Health Literacy and Patient -Reported Outcomes

Health Literacy and Patient -Reported Outcomes

Maria Irene Bellini (Imperial College London, UK) and Andre Kubler (Imperial College London, UK)
Copyright: © 2018 |Pages: 15
DOI: 10.4018/978-1-5225-4074-8.ch007

Abstract

Modern healthcare needs to identify parameters for high-quality care. Quality improvement is the key for advancing in healthcare, and the new assessment tool shifts from a disease-centered outcome to a patient-centered outcome. Clinical outcome such as morbidity and mortality are directly connected and interdependent from patient-reported outcomes: well-informed patients who decide with their healthcare provider what treatment is best for them have better outcomes and higher patient satisfaction rates. These subjective data collected by rigorous, meaningful, and scientific methods and presented in a utilizable format can be used to create care objectives towards which both the surgeon and their patient can travel. Time has come to carry patient-centered outcomes from research into decision making and daily care plans. This chapter outlines a focus beyond life-prolonging therapy, aiming to minimize the negative effects of treatment, optimize quality of life, and align medical decisions with patient expectations.
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Introduction

The physician should not treat the disease but the patient who is suffering from it ― Maimonides 1134-1204

The goal of medicine is to improve the quality and duration of life through the treatment or prevention of disease. How do we measure this impact? Quantity of life is easily calculated, but quality of life is subjective and difficult to measure. Objective health measures do not necessarily correlate with patient values (Contopoulos-Ioannidis, Karvouni, Kouri, & Ioannidis, 2009). By allowing patients to report their opinions on quality of life, through patient reported outcomes (PROs), quantitative data of meaning can drive medical progress. PROs are now widely accepted as valid outcome measures, and this is reflected in the utilisation of PRO data in approval pathways for medical interventions.

PROs are self-reported assessments that quantify symptoms, physical function or emotional well-being; related either to a specific condition, or to general quality of life (Higgins, Green, & The Cochrane Collaboration, 2011). Typically, a PRO instrument consists of several items (questions or statements) to which a Likert scale or binary response is recorded. Individual statements can be scored and sometimes an overall score is calculated. Some scores also include a generic overall scale which can be compared to the contributing individual item scores. PROs can also contain temporal data; asking about experiences either at a singular moment in time, or over a period of time. This subjectivity is the value of the derived data, but utilisation of data comes with some caveats.

PROs are at risk of bias from the researchers that generate them, the populations in which they were generated, and the cultures in which they are accepted. For example, the Nottingham Health Profile (NHP), was derived from statements made by individuals seeking healthcare in Nottingham, UK, and reflects the overall culture of this area at the time it was generated. From 2,200 statements made by patients, 88 were picked by researchers to represent quality of life, reflecting the values of the researchers. The NHP became a widely-accepted measure of ‘quality of life’; reflecting the culture of health research at the time. It has fallen from favour due to the lack of validation studies, which reflects the current more rigorous academic culture. Such flux is a reason for reticence in accepting PRO data, but with appropriate methodological development, objectivity and validity can be measured, and such hurdles overcome.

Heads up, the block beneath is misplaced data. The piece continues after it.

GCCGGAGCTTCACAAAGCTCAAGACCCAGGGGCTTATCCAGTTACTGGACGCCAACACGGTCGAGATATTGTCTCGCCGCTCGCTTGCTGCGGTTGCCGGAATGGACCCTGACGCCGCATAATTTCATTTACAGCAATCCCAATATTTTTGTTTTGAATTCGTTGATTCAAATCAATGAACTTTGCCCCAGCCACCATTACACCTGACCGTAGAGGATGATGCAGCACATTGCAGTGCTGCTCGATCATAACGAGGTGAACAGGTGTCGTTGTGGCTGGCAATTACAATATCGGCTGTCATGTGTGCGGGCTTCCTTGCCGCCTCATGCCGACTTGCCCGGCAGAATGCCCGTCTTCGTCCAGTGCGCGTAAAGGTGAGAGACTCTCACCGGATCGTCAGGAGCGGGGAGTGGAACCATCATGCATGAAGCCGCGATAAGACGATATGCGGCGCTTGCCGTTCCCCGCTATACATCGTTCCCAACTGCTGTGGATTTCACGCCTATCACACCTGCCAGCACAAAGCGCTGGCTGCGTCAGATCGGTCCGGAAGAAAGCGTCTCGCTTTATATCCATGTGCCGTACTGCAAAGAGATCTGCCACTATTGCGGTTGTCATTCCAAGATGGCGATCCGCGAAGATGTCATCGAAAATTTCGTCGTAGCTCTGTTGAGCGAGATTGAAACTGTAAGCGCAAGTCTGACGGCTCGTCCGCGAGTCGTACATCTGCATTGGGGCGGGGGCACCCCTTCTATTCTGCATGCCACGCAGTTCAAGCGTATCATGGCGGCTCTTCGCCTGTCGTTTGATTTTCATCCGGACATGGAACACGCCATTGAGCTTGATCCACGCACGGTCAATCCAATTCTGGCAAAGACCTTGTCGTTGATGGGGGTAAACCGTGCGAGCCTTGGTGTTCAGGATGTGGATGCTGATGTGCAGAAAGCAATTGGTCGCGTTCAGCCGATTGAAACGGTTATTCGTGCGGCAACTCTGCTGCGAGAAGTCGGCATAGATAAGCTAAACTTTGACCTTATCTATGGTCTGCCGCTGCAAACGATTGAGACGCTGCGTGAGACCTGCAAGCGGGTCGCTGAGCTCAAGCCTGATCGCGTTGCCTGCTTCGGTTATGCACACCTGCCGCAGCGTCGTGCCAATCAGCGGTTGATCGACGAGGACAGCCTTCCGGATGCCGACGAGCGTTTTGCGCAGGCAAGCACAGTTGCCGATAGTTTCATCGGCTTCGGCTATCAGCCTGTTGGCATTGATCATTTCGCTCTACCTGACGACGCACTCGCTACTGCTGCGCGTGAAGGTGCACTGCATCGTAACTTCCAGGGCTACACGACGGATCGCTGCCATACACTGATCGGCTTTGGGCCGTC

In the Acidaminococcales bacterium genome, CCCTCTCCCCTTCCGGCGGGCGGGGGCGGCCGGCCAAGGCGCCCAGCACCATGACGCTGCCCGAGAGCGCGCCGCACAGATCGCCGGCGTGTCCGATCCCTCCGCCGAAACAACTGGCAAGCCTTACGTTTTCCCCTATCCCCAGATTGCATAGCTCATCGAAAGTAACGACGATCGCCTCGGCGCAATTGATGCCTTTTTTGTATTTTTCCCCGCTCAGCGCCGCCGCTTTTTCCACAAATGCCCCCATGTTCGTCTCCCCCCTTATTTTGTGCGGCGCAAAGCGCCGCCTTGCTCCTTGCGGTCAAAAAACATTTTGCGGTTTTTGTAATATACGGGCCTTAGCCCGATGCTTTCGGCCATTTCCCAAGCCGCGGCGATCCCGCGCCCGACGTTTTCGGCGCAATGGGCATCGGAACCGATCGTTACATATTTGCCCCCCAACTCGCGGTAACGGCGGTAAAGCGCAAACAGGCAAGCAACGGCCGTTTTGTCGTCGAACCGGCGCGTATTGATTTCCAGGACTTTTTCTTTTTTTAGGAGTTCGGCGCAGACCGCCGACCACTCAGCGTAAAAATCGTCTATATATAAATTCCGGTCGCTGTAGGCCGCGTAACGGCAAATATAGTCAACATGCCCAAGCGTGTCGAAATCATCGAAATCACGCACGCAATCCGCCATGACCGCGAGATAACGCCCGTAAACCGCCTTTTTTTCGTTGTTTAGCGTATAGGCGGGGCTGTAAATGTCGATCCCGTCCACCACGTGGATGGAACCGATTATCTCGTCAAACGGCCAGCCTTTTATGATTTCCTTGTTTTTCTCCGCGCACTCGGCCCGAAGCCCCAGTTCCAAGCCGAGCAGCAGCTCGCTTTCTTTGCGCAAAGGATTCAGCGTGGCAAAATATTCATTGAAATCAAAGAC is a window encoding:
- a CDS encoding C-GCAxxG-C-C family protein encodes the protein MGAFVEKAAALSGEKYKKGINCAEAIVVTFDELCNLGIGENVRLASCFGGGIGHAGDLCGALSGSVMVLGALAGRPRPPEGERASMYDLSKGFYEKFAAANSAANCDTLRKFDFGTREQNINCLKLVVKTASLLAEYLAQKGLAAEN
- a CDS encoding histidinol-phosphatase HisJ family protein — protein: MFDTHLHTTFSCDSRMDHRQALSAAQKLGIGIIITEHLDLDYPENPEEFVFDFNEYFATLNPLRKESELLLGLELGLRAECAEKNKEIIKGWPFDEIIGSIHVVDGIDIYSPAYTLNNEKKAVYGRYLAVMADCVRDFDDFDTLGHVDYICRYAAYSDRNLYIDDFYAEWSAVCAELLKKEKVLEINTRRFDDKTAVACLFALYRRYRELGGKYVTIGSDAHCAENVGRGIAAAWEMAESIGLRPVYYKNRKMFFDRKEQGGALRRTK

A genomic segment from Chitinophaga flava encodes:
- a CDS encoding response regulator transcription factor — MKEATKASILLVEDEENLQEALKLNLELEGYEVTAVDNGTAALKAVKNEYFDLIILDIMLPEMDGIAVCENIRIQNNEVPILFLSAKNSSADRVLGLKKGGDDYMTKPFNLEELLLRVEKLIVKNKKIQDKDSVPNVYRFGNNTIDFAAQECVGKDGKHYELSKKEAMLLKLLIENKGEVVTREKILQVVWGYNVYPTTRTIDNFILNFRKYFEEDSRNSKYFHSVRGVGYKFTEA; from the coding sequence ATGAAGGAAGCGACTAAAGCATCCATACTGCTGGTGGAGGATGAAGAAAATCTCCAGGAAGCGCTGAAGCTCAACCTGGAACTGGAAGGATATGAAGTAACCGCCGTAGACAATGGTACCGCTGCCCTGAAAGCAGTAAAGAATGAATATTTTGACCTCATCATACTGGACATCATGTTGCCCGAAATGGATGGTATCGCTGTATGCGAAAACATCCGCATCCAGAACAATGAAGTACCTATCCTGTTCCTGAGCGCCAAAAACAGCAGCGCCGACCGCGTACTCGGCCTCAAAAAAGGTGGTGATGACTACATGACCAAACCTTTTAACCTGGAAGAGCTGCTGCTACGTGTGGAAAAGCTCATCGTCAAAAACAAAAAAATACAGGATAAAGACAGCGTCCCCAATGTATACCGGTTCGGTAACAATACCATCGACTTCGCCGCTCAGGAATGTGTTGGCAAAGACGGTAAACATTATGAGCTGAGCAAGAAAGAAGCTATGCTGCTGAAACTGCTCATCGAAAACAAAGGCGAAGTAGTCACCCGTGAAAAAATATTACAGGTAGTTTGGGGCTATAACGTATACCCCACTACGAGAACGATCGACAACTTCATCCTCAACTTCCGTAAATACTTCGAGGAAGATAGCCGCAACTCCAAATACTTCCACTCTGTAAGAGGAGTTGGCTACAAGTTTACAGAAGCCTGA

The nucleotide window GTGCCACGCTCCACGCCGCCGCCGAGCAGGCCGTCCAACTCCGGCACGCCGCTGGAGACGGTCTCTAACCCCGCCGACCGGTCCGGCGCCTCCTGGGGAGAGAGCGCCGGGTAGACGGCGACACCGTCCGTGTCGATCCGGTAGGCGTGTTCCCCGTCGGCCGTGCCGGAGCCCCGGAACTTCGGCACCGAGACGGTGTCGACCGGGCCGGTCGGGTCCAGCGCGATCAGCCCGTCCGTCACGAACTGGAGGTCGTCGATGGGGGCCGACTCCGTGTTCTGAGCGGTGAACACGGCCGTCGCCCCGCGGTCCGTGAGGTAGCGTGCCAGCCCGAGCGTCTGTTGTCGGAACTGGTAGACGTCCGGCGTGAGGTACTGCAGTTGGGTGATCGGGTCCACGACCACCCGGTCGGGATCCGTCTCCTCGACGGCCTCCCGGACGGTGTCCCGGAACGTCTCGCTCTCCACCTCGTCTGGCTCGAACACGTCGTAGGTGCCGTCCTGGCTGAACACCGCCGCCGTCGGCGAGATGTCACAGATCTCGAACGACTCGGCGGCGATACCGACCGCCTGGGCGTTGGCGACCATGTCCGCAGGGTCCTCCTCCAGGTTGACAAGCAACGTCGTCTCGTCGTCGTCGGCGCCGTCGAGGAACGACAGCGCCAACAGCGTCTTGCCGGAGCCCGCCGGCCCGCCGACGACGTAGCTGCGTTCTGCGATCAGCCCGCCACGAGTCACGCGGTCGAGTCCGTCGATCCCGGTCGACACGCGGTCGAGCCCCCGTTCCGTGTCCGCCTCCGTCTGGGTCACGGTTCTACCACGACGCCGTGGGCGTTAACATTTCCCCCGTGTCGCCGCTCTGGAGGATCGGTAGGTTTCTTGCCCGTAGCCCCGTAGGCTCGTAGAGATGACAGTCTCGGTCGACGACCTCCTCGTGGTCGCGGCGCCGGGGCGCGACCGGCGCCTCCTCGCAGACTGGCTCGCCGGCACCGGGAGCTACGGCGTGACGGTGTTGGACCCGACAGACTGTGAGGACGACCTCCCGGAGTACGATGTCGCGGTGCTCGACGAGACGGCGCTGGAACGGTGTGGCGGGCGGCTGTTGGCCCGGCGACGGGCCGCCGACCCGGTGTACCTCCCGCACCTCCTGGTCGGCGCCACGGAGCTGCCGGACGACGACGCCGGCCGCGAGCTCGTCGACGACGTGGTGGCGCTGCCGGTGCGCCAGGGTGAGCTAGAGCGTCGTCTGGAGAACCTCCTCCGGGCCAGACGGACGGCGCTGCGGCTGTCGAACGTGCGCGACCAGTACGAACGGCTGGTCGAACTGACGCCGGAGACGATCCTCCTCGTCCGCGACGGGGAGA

Although the quality of PRO data is improving, the variety of PRO instruments and poor data reporting causes a challenge in synthesising PRO data (King et al., 2017). The importance of PRO data for policy makers, researchers and clinicians has seen the development of initiatives to try and increase their use, and improve the quality of PRO data collection (Table 1). PROs are often confused with patient reported experience measures (PREMs) which measure patients attitudes towards healthcare. Such confusion can also drive inappropriate responses to PRO data and can confound PRO studies (Black, Varaganum, & Hutchings, 2014). The health community must become more literate in PRO methodology if they are to collaborate with patients to generate the weight of evidence required to change clinical practice in a way that is meaningful to patients. This chapter describes the fundamental aspects of PROs; how they are collected, utilised and analysed, before proceeding to speculate how they might, in future, be integrated into clinical practice.

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